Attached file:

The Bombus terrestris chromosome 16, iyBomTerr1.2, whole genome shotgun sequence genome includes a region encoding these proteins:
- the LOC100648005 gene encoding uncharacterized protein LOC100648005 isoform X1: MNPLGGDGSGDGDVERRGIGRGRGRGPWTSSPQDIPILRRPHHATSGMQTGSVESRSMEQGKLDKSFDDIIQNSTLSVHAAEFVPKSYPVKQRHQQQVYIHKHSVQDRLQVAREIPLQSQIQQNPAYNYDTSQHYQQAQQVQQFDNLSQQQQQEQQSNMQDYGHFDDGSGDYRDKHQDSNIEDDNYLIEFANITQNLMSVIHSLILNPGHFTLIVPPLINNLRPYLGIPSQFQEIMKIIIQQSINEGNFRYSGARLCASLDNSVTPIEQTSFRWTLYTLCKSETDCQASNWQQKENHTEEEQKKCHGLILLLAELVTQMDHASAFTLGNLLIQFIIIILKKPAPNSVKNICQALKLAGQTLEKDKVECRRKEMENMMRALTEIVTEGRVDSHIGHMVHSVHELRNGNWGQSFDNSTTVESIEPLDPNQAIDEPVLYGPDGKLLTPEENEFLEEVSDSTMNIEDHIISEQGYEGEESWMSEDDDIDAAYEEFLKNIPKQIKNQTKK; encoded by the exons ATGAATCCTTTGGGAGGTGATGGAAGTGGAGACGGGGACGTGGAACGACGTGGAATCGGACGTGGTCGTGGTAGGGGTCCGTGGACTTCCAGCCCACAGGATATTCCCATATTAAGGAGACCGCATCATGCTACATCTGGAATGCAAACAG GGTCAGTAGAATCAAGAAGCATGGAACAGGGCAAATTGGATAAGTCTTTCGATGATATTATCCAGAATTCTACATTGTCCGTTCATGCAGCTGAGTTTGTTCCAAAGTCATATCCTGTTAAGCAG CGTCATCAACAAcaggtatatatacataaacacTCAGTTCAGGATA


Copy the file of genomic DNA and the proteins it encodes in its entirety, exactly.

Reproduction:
The Bombus terrestris chromosome 16, iyBomTerr1.2, whole genome shotgun sequence genome includes a region encoding these proteins:
- the LOC100648005 gene encoding uncharacterized protein LOC100648005 isoform X1: MNPLGGDGSGDGDVERRGIGRGRGRGPWTSSPQDIPILRRPHHATSGMQTGSVESRSMEQGKLDKSFDDIIQNSTLSVHAAEFVPKSYPVKQRHQQQVYIHKHSVQDRLQVAREIPLQSQIQQNPAYNYDTSQHYQQAQQVQQFDNLSQQQQQEQQSNMQDYGHFDDGSGDYRDKHQDSNIEDDNYLIEFANITQNLMSVIHSLILNPGHFTLIVPPLINNLRPYLGIPSQFQEIMKIIIQQSINEGNFRYSGARLCASLDNSVTPIEQTSFRWTLYTLCKSETDCQASNWQQKENHTEEEQKKCHGLILLLAELVTQMDHASAFTLGNLLIQFIIIILKKPAPNSVKNICQALKLAGQTLEKDKVECRRKEMENMMRALTEIVTEGRVDSHIGHMVHSVHELRNGNWGQSFDNSTTVESIEPLDPNQAIDEPVLYGPDGKLLTPEENEFLEEVSDSTMNIEDHIISEQGYEGEESWMSEDDDIDAAYEEFLKNIPKQIKNQTKK; encoded by the exons ATGAATCCTTTGGGAGGTGATGGAAGTGGAGACGGGGACGTGGAACGACGTGGAATCGGACGTGGTCGTGGTAGGGGTCCGTGGACTTCCAGCCCACAGGATATTCCCATATTAAGGAGACCGCATCATGCTACATCTGGAATGCAAACAG GGTCAGTAGAATCAAGAAGCATGGAACAGGGCAAATTGGATAAGTCTTTCGATGATATTATCCAGAATTCTACATTGTCCGTTCATGCAGCTGAGTTTGTTCCAAAGTCATATCCTGTTAAGCAG CGTCATCAACAAcaggtatatatacataaacacTCAGTTCAGGATA